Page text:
ISSUE

  • Better Beginnings Better Futures serves a culturally diverse community.
  • The Community House tries to offer a warm, home-like setting. In keeping with this practice, there are very few signs on the walls and staff members do not wear ID badges.
  • The first point of contact for visitors may be with a volunteer and not with a BBBF staff member.
  • If visitors to BBBF programs do not feel welcomed they may leave and not receive the services they require.

BACKGROUND

  • The physical layout of the Community House poses some challenges in terms of welcoming people to the program. The Community House does not have a reception area in the traditional sense. The “office” is located in the kitchen, a traditionally private space in most homes and offices. To reach the office, visitors first must walk down a long hallway, past a lounge area. They may be confused as to whether or not they should wait in this area for someone to greet them.
  • Staff and volunteers are not readily identifiable. Unless it is exceptionally busy, there is usually a staff person or volunteer able to greet visitors and direct them to what they need or want. In some cases however, visitors may be left wondering to whom they should address their inquiries to.
  • Playgroup can be a very busy and hectic place. It is often difficult for one of the two regular staff members to get to the front door and welcome everyone as they enter. This is partially offset by the Playgroup Coordinator’s fifteen year involvement with the program. This continuity means that she is able to identify newcomers readily as they enter the building and try to make her way to them as quickly as possible.

 

 

BARRIERS IDENTIFIED IN INITIAL RESEARCH

  • Playgroup can be very crowded and noisy. This can be overwhelming for a first time visitor.
  • There is a group of residents who are at the Community House all the time. They seem to take up a great deal of the staff and volunteer’s time and energy. Some people feel unwanted and not part of the “in” group.
  • People do not know that services are free.
  • Families with older children feel left out of programs and services.

STRATEGIES IN RESPONSE TO BARRIERS

  • In response, welcoming practices were introduced. When someone enters the Community House a staff member or volunteer is to greet the person and inquire as to whether or not they need any assistance. In the spring of 2007, the office staff and volunteers received information on welcoming behaviour.
  • The Community House has posted multilingual signs on both the front and back doors encouraging visitors to come in.
  • At Playgroup the two regular staff members have tried to divide up the task of welcoming and saying goodbye to people.

FOLLOW-UP RESEARCH
In the follow-up research of fall 2007, community members, participants and volunteers were asked whetherthe Community House had become a more welcoming place.

  • For the majority of respondents the answer was positive. Most people felt that there had been an improvement over the last six months. A number of people stated that they were greeted when they arrived and were asked if they need any assistance. At Playgroup, the mothers/caregivers often reported that staff greeted them warmly and waved them off as well.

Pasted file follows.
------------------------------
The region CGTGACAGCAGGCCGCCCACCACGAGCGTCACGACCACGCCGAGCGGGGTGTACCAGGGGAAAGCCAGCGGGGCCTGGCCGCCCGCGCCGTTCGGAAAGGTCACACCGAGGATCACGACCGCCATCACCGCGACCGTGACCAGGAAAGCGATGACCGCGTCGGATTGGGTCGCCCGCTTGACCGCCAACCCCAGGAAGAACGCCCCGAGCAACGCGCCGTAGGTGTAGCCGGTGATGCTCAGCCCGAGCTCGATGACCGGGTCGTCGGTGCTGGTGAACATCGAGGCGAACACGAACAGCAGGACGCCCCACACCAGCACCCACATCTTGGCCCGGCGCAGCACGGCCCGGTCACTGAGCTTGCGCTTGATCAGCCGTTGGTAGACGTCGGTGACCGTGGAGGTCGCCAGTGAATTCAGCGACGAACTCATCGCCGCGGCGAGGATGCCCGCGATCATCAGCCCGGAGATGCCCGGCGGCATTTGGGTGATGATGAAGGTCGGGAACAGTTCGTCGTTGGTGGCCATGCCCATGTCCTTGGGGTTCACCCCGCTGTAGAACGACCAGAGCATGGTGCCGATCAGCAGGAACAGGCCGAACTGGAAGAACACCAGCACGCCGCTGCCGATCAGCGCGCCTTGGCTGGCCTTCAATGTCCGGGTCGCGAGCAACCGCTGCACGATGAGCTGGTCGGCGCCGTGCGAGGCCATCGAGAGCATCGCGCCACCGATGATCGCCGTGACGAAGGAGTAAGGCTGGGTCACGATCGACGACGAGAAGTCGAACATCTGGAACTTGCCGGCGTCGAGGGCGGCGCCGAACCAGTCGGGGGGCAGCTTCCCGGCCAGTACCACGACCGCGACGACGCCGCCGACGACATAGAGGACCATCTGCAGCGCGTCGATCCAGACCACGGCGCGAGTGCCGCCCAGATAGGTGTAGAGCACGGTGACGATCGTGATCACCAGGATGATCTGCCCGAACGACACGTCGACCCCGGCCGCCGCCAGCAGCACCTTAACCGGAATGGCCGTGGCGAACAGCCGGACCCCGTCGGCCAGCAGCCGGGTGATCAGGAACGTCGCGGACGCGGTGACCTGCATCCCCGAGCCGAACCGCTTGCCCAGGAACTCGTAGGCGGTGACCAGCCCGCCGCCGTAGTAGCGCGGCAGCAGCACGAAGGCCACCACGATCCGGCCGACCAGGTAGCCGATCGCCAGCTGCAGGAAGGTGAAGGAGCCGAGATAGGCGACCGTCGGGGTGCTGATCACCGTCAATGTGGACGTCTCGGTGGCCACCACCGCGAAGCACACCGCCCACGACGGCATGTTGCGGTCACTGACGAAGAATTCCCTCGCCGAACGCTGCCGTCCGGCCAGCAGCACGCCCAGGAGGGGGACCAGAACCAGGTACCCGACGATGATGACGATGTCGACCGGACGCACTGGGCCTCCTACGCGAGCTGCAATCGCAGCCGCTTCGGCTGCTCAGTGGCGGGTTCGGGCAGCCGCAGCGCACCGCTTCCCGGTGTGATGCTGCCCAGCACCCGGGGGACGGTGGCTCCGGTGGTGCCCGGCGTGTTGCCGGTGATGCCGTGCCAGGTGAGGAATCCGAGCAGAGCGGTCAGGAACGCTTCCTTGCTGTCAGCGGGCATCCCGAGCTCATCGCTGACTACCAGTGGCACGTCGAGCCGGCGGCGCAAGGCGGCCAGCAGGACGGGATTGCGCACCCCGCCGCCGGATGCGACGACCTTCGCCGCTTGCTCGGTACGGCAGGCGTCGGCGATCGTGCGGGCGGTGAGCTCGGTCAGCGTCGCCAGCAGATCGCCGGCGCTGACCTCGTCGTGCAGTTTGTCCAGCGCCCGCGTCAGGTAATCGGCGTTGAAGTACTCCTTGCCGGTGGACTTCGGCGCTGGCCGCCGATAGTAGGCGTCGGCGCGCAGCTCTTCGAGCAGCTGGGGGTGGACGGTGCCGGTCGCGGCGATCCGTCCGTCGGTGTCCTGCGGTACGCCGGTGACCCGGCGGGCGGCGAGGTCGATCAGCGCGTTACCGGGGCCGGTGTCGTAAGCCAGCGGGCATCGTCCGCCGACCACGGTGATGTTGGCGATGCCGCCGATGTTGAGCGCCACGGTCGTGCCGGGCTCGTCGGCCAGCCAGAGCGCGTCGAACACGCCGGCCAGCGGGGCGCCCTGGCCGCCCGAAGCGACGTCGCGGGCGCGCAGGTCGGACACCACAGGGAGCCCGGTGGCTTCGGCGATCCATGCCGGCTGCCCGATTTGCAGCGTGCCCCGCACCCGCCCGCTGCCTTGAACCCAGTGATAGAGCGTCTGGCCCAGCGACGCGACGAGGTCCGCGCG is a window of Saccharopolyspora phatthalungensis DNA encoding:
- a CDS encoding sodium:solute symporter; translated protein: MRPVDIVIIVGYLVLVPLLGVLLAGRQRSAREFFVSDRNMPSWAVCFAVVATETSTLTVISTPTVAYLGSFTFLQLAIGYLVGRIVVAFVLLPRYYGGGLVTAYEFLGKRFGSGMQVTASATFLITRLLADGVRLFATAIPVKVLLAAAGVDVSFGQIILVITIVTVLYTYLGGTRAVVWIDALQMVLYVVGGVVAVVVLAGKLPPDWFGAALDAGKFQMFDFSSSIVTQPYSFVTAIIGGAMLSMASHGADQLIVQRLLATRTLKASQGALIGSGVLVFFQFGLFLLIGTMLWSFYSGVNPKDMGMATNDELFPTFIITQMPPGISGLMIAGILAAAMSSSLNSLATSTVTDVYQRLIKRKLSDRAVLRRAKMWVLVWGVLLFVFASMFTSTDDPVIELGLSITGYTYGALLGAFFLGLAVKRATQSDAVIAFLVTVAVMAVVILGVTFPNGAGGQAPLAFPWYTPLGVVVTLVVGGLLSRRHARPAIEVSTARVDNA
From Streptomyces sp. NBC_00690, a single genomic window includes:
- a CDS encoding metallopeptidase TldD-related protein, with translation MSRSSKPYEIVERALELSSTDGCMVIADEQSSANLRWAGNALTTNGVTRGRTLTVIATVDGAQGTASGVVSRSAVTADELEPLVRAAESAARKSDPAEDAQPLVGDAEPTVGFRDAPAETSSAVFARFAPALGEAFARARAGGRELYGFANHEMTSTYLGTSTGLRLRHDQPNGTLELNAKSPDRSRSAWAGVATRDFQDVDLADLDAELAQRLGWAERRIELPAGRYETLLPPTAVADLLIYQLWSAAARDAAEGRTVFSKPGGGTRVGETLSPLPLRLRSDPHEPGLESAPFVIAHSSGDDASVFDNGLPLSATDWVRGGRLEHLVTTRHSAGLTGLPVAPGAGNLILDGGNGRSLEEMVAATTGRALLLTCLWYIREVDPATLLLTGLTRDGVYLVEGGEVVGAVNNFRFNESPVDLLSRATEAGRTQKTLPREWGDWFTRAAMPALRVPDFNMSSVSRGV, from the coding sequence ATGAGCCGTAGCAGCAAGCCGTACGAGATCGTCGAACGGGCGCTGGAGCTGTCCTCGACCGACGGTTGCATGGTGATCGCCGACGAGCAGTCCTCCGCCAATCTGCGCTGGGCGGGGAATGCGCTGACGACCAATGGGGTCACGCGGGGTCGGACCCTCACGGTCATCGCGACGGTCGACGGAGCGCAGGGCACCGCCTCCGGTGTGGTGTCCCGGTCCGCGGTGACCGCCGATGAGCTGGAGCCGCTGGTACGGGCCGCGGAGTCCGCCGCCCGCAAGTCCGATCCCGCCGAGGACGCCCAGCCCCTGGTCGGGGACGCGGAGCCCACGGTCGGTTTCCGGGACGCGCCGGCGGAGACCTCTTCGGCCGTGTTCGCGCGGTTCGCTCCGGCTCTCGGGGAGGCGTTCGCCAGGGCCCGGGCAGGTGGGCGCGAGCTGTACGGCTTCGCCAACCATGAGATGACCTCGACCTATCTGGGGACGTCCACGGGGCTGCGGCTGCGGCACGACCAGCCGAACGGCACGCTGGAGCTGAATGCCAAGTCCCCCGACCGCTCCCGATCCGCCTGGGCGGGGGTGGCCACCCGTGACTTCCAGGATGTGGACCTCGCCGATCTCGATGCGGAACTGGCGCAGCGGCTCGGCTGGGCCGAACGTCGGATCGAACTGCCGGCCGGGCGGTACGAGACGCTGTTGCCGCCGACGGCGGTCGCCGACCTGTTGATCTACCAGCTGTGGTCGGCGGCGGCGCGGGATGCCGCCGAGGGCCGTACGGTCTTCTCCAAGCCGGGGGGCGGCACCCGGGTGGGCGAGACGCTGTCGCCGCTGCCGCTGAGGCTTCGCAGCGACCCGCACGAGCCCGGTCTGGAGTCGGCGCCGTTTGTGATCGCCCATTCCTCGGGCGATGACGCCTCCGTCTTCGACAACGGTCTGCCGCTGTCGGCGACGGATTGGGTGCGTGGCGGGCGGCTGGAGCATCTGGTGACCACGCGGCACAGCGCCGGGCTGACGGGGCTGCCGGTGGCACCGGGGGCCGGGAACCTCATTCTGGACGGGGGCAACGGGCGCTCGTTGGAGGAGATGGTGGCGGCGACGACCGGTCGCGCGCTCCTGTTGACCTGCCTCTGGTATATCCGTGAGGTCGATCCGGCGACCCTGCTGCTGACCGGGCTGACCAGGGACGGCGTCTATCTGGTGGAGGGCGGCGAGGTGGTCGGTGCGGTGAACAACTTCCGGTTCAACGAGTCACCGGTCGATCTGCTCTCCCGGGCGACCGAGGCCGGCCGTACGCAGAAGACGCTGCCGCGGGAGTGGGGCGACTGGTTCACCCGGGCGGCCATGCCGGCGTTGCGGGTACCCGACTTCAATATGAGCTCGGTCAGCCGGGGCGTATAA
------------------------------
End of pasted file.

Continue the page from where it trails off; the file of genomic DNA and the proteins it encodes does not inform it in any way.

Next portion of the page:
FURTHER BARRIERS IDENTIFIED
While it is clear that community members have noticed an improvement in how they are greeted, others continue to experience difficulties.

  • Cultural Issues

 

One woman stated that in her culture, people will not come into a house unless invited to enter. They will not sit down unless offered a chair. They will not pour themselves a cup of coffee unless it is offered. If they do not feel welcomed, they will turn around and leave again. (Translation)

Another woman offered that she does not know when it is a good time to come to the House. She is uncertain as to what time services are offered. If she is not greeted, she often feels like she did something wrong. (Translation)

Visitors to the Community House do not know who is in charge or who to ask for assistance.

Participants felt that the staff are much more sensitive to cultural issues than the volunteers.

Participants noted the lack of staff or volunteers able to greet people in their own language when they go to the Community House.

  • Playgroup

Some people feel ignored or excluded by other groups at playgroup.

  • Volunteers

Visitors to the house often expect volunteers to have the same knowledge as the staff. They can become frustrated when the volunteers are unable to assist them.

STRATEGIES IN RESPONSE TO BARRIERS

  • In December 2007, a training session on How to Deal with Difficult Situations was offered to all staff and regular volunteers. Participants were given three scenarios and were asked to propose strategies for dealing with the different situations.  The workshop outline is attached as Appendix D.
  • Introduce the use of name tags identifying staff and volunteers.
  • Staff/volunteer training on different cultures and their customs.
  • Place an “Office” sign over the kitchen doorway.

FUTURE DISCUSSIONS

  • How can we facilitate interaction and cultural awareness between different cultural groups?
  • Should BBBF adopt the use of name tags? What impact would that have on our practice of trying to create a warm home-like environment?

 

 APPENDIX A

YOUR PERSONAL INFORMATION
OUR COMMITMENT TO PRIVACY